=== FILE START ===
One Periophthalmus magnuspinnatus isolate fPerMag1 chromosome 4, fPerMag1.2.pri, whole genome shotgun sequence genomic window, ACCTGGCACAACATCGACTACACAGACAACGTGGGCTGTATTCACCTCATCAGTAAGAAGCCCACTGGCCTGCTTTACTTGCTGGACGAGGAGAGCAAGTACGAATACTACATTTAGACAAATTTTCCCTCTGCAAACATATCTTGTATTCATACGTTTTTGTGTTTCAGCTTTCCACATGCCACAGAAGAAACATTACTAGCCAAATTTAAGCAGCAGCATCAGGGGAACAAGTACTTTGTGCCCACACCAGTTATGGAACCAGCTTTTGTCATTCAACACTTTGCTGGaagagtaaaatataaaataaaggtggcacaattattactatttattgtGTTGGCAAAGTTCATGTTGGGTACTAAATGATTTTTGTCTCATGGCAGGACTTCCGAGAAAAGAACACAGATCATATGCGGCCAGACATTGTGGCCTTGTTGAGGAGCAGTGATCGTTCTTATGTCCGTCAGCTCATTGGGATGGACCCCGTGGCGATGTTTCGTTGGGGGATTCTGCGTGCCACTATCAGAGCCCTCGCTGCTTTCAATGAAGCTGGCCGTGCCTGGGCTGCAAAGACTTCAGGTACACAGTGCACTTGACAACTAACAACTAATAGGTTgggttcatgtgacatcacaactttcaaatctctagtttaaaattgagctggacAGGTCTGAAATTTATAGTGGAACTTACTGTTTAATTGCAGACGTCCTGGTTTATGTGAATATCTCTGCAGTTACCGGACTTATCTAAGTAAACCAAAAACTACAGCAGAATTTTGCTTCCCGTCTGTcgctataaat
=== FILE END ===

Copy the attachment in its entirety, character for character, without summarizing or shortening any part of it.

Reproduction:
One Periophthalmus magnuspinnatus isolate fPerMag1 chromosome 4, fPerMag1.2.pri, whole genome shotgun sequence genomic window, ACCTGGCACAACATCGACTACACAGACAACGTGGGCTGTATTCACCTCATCAGTAAGAAGCCCACTGGCCTGCTTTACTTGCTGGACGAGGAGAGCAAGTACGAATACTACATTTAGACAAATTTTCCCTCTGCAAACATATCTTGTATTCATACGTTTTTGTGTTTCAGCTTTCCACATGCCACAGAAGAAACATTACTAGCCAAATTTAAGCAGCAGCATCAGGGGAACAAGTACTTTGTGCCCACACCAGTTATGGAACCAGCTTTTGTCATTCAACACTTTGCTGGaagagtaaaatataaaataaaggtggcacaattattactatttattgtGTTGGCAAAGTTCATGTTGGGTACTAAATGATTTTTGTCTCATGGCAGGACTTCCGAGAAAAGAACACAGATCATATGCGGCCAGACATTGTGGCCTTGTTGAGGAGCAGTGATCGTTCTTATGTCCGTCAGCTCATTGGGATGGACCCCGTGGCGATGTTTCGTTGGGGGATTCTGCGTGCCACTATCAGAGCCCTCGCTGCTTTCAATGAAGCTGGCCGTGCCTGGGCTGCAAAGACTTCAGGTACACAGTGCACTTGACAACTAACAACTAATAGGTTgggttcatgtgacatcacaactttcaaatctctagtttaaaattgagctggacAGGTCTGAAATTTATAGTGGAACTTACTGTTTAATTGCAGACGTCCTGGTTTATGTGAATATCTCTGCAGTTACCGGACTTATCTAAGTAAACCAAAAACTACAGCAGAATTTTGCTTCCCGTCTGTcgctataaat